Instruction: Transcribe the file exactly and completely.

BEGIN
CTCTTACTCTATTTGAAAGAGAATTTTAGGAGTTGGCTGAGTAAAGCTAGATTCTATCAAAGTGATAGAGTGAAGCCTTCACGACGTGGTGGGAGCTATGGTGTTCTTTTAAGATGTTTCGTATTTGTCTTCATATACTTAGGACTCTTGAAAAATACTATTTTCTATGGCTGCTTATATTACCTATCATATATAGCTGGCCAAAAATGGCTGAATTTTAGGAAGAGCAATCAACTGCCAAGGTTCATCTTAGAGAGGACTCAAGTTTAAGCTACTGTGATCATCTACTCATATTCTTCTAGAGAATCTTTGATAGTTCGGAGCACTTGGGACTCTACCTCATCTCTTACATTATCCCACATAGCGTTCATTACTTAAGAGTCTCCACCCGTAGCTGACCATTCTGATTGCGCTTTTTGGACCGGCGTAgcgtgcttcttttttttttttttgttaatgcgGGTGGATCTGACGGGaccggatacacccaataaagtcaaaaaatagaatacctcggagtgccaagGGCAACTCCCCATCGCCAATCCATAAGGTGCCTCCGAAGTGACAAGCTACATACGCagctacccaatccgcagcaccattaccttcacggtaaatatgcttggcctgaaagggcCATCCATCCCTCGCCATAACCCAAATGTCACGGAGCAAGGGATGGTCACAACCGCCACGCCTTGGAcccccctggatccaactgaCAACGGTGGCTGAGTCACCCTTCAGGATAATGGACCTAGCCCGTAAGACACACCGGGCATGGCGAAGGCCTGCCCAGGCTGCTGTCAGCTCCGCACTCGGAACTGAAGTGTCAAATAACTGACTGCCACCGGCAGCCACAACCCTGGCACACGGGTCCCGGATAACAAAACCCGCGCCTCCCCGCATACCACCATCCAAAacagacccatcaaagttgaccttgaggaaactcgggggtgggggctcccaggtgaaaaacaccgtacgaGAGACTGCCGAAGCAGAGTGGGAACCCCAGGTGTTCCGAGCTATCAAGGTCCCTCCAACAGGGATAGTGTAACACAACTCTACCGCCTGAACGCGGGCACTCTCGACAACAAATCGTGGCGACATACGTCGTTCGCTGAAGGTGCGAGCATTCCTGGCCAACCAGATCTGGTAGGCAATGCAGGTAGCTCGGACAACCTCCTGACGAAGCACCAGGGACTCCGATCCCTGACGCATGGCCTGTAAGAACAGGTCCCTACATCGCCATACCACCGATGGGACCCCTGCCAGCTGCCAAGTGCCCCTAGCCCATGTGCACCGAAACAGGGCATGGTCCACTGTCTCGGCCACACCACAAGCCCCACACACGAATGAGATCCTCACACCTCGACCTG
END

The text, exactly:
CTCTTACTCTATTTGAAAGAGAATTTTAGGAGTTGGCTGAGTAAAGCTAGATTCTATCAAAGTGATAGAGTGAAGCCTTCACGACGTGGTGGGAGCTATGGTGTTCTTTTAAGATGTTTCGTATTTGTCTTCATATACTTAGGACTCTTGAAAAATACTATTTTCTATGGCTGCTTATATTACCTATCATATATAGCTGGCCAAAAATGGCTGAATTTTAGGAAGAGCAATCAACTGCCAAGGTTCATCTTAGAGAGGACTCAAGTTTAAGCTACTGTGATCATCTACTCATATTCTTCTAGAGAATCTTTGATAGTTCGGAGCACTTGGGACTCTACCTCATCTCTTACATTATCCCACATAGCGTTCATTACTTAAGAGTCTCCACCCGTAGCTGACCATTCTGATTGCGCTTTTTGGACCGGCGTAgcgtgcttcttttttttttttttgttaatgcgGGTGGATCTGACGGGaccggatacacccaataaagtcaaaaaatagaatacctcggagtgccaagGGCAACTCCCCATCGCCAATCCATAAGGTGCCTCCGAAGTGACAAGCTACATACGCagctacccaatccgcagcaccattaccttcacggtaaatatgcttggcctgaaagggcCATCCATCCCTCGCCATAACCCAAATGTCACGGAGCAAGGGATGGTCACAACCGCCACGCCTTGGAcccccctggatccaactgaCAACGGTGGCTGAGTCACCCTTCAGGATAATGGACCTAGCCCGTAAGACACACCGGGCATGGCGAAGGCCTGCCCAGGCTGCTGTCAGCTCCGCACTCGGAACTGAAGTGTCAAATAACTGACTGCCACCGGCAGCCACAACCCTGGCACACGGGTCCCGGATAACAAAACCCGCGCCTCCCCGCATACCACCATCCAAAacagacccatcaaagttgaccttgaggaaactcgggggtgggggctcccaggtgaaaaacaccgtacgaGAGACTGCCGAAGCAGAGTGGGAACCCCAGGTGTTCCGAGCTATCAAGGTCCCTCCAACAGGGATAGTGTAACACAACTCTACCGCCTGAACGCGGGCACTCTCGACAACAAATCGTGGCGACATACGTCGTTCGCTGAAGGTGCGAGCATTCCTGGCCAACCAGATCTGGTAGGCAATGCAGGTAGCTCGGACAACCTCCTGACGAAGCACCAGGGACTCCGATCCCTGACGCATGGCCTGTAAGAACAGGTCCCTACATCGCCATACCACCGATGGGACCCCTGCCAGCTGCCAAGTGCCCCTAGCCCATGTGCACCGAAACAGGGCATGGTCCACTGTCTCGGCCACACCACAAGCCCCACACACGAATGAGATCCTCACACCTCGACCTG